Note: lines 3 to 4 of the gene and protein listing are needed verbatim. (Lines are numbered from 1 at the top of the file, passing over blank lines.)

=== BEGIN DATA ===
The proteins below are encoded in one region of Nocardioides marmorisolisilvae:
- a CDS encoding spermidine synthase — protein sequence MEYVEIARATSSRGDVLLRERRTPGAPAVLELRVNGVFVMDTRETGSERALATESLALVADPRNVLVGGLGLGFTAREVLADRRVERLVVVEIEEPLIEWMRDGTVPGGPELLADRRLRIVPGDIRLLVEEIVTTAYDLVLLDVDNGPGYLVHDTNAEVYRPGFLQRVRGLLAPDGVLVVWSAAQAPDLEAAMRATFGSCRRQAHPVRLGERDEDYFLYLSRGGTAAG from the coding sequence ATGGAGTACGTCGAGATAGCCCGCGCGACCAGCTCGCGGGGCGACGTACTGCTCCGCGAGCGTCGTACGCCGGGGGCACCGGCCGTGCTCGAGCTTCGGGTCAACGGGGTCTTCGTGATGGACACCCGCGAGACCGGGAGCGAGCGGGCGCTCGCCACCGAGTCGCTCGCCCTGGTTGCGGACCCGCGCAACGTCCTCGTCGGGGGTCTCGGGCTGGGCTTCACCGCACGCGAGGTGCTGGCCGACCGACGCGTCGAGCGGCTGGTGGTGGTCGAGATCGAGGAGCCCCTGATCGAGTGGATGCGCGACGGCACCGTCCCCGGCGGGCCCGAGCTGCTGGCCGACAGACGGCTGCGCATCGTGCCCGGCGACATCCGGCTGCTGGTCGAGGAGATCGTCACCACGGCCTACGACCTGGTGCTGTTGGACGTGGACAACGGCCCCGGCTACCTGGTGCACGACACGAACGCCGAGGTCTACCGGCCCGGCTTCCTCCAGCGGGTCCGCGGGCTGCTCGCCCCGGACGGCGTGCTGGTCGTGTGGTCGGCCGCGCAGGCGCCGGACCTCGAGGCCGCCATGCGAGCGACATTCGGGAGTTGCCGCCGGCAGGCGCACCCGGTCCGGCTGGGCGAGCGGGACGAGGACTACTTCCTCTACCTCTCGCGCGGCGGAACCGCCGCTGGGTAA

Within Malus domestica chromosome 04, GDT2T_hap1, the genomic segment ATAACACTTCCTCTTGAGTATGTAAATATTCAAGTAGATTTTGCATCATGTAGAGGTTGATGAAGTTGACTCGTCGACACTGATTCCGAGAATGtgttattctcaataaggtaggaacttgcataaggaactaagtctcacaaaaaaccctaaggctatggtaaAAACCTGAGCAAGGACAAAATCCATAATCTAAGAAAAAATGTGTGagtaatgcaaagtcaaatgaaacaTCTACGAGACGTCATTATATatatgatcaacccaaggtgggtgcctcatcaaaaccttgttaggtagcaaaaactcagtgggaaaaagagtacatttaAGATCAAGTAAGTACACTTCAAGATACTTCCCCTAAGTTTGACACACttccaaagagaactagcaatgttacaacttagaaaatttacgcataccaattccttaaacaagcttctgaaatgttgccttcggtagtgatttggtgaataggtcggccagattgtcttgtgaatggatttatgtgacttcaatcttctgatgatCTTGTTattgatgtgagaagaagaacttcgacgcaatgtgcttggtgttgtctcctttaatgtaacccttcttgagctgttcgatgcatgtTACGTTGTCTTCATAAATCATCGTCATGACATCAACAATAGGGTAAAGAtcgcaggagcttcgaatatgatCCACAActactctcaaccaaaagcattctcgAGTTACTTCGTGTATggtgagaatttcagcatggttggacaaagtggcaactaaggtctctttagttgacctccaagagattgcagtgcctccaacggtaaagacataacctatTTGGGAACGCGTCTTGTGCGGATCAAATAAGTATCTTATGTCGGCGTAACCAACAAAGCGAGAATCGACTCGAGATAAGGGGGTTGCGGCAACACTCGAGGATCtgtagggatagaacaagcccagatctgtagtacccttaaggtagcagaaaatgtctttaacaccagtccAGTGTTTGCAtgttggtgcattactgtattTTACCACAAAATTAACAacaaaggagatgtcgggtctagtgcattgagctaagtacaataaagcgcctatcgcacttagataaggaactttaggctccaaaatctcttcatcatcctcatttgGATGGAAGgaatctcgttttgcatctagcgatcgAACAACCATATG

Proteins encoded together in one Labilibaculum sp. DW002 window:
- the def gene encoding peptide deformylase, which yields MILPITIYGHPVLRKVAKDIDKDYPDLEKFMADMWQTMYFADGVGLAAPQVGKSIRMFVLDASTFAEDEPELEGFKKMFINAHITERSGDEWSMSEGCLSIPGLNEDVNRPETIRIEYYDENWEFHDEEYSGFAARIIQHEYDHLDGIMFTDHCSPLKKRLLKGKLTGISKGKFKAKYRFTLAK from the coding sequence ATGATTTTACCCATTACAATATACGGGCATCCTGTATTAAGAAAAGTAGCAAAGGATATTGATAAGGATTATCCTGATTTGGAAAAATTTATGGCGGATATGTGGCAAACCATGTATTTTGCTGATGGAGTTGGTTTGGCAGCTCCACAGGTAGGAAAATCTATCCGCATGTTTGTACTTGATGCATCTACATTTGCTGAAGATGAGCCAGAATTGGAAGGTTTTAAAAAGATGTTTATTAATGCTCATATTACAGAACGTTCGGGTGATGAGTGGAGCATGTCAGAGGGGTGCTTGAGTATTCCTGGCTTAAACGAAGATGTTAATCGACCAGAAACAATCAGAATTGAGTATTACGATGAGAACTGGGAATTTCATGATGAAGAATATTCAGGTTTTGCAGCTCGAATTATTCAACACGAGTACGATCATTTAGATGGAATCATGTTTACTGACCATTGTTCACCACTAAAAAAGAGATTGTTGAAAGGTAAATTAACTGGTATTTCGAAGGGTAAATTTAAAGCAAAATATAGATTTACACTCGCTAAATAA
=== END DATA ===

Within Malus domestica chromosome 04, GDT2T_hap1, the genomic segment ATAACACTTCCTCTTGAGTATGTAAATATTCAAGTAGATTTTGCATCATGTAGAGGTTGATGAAGTTGACTCGTCGACACTGATTCCGAGAATGtgttattctcaataaggtaggaacttgcataaggaactaagtctcacaaaaaaccctaaggctatggtaaAAACCTGAGCAAGGACAAAATCCATAATCTAAGAAAAAATGTGTGagtaatgcaaagtcaaatgaaacaTCTACGAGACGTCATTATATatatgatcaacccaaggtgggtgcctcatcaaaaccttgttaggtagcaaaaactcagtgggaaaaagagtacatttaAGATCAAGTAAGTACACTTCAAGATACTTCCCCTAAGTTTGACACACttccaaagagaactagcaatgttacaacttagaaaatttacgcataccaattccttaaacaagcttctgaaatgttgccttcggtagtgatttggtgaataggtcggccagattgtcttgtgaatggatttatgtgacttcaatcttctgatgatCTTGTTattgatgtgagaagaagaacttcgacgcaatgtgcttggtgttgtctcctttaatgtaacccttcttgagctgttcgatgcatgtTACGTTGTCTTCATAAATCATCGTCATGACATCAACAATAGGGTAAAGAtcgcaggagcttcgaatatgatCCACAActactctcaaccaaaagcattctcgAGTTACTTCGTGTATggtgagaatttcagcatggttggacaaagtggcaactaaggtctctttagttgacctccaagagattgcagtgcctccaacggtaaagacataacctatTTGGGAACGCGTCTTGTGCGGATCAAATAAGTATCTTATGTCGGCGTAACCAACAAAGCGAGAATCGACTCGAGATAAGGGGGTTGCGGCAACACTCGAGGATCtgtagggatagaacaagcccagatctgtagtacccttaaggtagcagaaaatgtctttaacaccagtccAGTGTTTGCAtgttggtgcattactgtattTTACCACAAAATTAACAacaaaggagatgtcgggtctagtgcattgagctaagtacaataaagcgcctatcgcacttagataaggaactttaggctccaaaatctcttcatcatcctcatttgGATGGAAGgaatctcgttttgcatctagcgatcgAACAACCATATG

Proteins encoded together in one Labilibaculum sp. DW002 window: